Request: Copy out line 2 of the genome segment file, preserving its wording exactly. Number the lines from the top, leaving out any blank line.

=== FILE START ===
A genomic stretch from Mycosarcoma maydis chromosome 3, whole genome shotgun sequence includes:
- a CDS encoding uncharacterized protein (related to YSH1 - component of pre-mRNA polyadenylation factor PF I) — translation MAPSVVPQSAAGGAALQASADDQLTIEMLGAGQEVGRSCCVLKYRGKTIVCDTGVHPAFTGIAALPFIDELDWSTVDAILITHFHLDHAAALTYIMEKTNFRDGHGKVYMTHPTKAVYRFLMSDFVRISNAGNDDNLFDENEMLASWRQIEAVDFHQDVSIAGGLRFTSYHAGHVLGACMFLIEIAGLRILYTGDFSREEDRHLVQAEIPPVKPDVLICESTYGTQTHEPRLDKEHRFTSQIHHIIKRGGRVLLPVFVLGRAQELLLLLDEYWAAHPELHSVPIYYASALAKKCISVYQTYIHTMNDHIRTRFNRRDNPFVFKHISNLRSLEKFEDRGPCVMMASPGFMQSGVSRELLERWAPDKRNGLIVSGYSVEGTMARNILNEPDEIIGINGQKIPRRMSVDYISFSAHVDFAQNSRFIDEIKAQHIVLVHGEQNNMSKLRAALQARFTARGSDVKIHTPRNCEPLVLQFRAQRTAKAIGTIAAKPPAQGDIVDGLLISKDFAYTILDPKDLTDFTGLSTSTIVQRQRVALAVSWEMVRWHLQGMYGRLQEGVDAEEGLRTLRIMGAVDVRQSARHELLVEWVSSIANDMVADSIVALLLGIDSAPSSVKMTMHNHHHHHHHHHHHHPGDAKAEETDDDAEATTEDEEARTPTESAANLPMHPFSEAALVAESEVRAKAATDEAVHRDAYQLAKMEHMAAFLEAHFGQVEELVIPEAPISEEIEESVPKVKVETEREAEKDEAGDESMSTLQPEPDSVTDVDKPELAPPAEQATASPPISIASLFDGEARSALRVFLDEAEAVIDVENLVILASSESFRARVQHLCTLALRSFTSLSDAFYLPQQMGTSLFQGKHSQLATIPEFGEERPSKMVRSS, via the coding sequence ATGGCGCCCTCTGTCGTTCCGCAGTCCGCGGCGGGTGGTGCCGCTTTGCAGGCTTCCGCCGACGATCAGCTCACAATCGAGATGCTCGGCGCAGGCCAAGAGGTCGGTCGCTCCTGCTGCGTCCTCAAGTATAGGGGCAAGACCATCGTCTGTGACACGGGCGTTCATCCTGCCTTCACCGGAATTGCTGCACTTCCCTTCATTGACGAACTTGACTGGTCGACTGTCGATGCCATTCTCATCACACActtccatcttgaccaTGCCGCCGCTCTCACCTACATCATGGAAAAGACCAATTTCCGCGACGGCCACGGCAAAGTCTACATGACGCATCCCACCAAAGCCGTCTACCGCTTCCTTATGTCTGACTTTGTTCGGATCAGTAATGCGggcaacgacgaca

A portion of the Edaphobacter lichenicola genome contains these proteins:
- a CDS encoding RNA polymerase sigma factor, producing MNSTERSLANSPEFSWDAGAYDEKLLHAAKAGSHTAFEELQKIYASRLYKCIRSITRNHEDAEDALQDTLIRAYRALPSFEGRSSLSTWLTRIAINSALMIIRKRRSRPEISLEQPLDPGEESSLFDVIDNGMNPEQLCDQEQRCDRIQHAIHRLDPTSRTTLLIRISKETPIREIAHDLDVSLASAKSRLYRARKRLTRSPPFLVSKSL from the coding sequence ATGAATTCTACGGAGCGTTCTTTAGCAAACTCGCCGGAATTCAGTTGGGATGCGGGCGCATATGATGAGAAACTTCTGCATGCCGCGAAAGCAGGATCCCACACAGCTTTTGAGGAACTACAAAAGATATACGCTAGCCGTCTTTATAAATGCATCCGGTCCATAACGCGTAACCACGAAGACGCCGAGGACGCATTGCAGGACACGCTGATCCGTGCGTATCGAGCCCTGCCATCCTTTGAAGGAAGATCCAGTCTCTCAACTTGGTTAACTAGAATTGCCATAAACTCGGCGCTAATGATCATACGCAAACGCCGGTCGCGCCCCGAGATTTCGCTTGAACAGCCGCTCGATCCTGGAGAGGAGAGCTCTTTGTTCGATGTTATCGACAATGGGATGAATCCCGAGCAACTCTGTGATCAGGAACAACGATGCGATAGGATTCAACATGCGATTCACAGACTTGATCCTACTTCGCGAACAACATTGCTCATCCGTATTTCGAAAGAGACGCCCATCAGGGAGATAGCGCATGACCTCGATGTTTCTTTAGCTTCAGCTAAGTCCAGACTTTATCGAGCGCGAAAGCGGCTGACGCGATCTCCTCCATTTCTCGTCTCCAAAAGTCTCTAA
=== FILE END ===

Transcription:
- a CDS encoding uncharacterized protein (related to YSH1 - component of pre-mRNA polyadenylation factor PF I) — translation MAPSVVPQSAAGGAALQASADDQLTIEMLGAGQEVGRSCCVLKYRGKTIVCDTGVHPAFTGIAALPFIDELDWSTVDAILITHFHLDHAAALTYIMEKTNFRDGHGKVYMTHPTKAVYRFLMSDFVRISNAGNDDNLFDENEMLASWRQIEAVDFHQDVSIAGGLRFTSYHAGHVLGACMFLIEIAGLRILYTGDFSREEDRHLVQAEIPPVKPDVLICESTYGTQTHEPRLDKEHRFTSQIHHIIKRGGRVLLPVFVLGRAQELLLLLDEYWAAHPELHSVPIYYASALAKKCISVYQTYIHTMNDHIRTRFNRRDNPFVFKHISNLRSLEKFEDRGPCVMMASPGFMQSGVSRELLERWAPDKRNGLIVSGYSVEGTMARNILNEPDEIIGINGQKIPRRMSVDYISFSAHVDFAQNSRFIDEIKAQHIVLVHGEQNNMSKLRAALQARFTARGSDVKIHTPRNCEPLVLQFRAQRTAKAIGTIAAKPPAQGDIVDGLLISKDFAYTILDPKDLTDFTGLSTSTIVQRQRVALAVSWEMVRWHLQGMYGRLQEGVDAEEGLRTLRIMGAVDVRQSARHELLVEWVSSIANDMVADSIVALLLGIDSAPSSVKMTMHNHHHHHHHHHHHHPGDAKAEETDDDAEATTEDEEARTPTESAANLPMHPFSEAALVAESEVRAKAATDEAVHRDAYQLAKMEHMAAFLEAHFGQVEELVIPEAPISEEIEESVPKVKVETEREAEKDEAGDESMSTLQPEPDSVTDVDKPELAPPAEQATASPPISIASLFDGEARSALRVFLDEAEAVIDVENLVILASSESFRARVQHLCTLALRSFTSLSDAFYLPQQMGTSLFQGKHSQLATIPEFGEERPSKMVRSS, via the coding sequence ATGGCGCCCTCTGTCGTTCCGCAGTCCGCGGCGGGTGGTGCCGCTTTGCAGGCTTCCGCCGACGATCAGCTCACAATCGAGATGCTCGGCGCAGGCCAAGAGGTCGGTCGCTCCTGCTGCGTCCTCAAGTATAGGGGCAAGACCATCGTCTGTGACACGGGCGTTCATCCTGCCTTCACCGGAATTGCTGCACTTCCCTTCATTGACGAACTTGACTGGTCGACTGTCGATGCCATTCTCATCACACActtccatcttgaccaTGCCGCCGCTCTCACCTACATCATGGAAAAGACCAATTTCCGCGACGGCCACGGCAAAGTCTACATGACGCATCCCACCAAAGCCGTCTACCGCTTCCTTATGTCTGACTTTGTTCGGATCAGTAATGCGggcaacgacgaca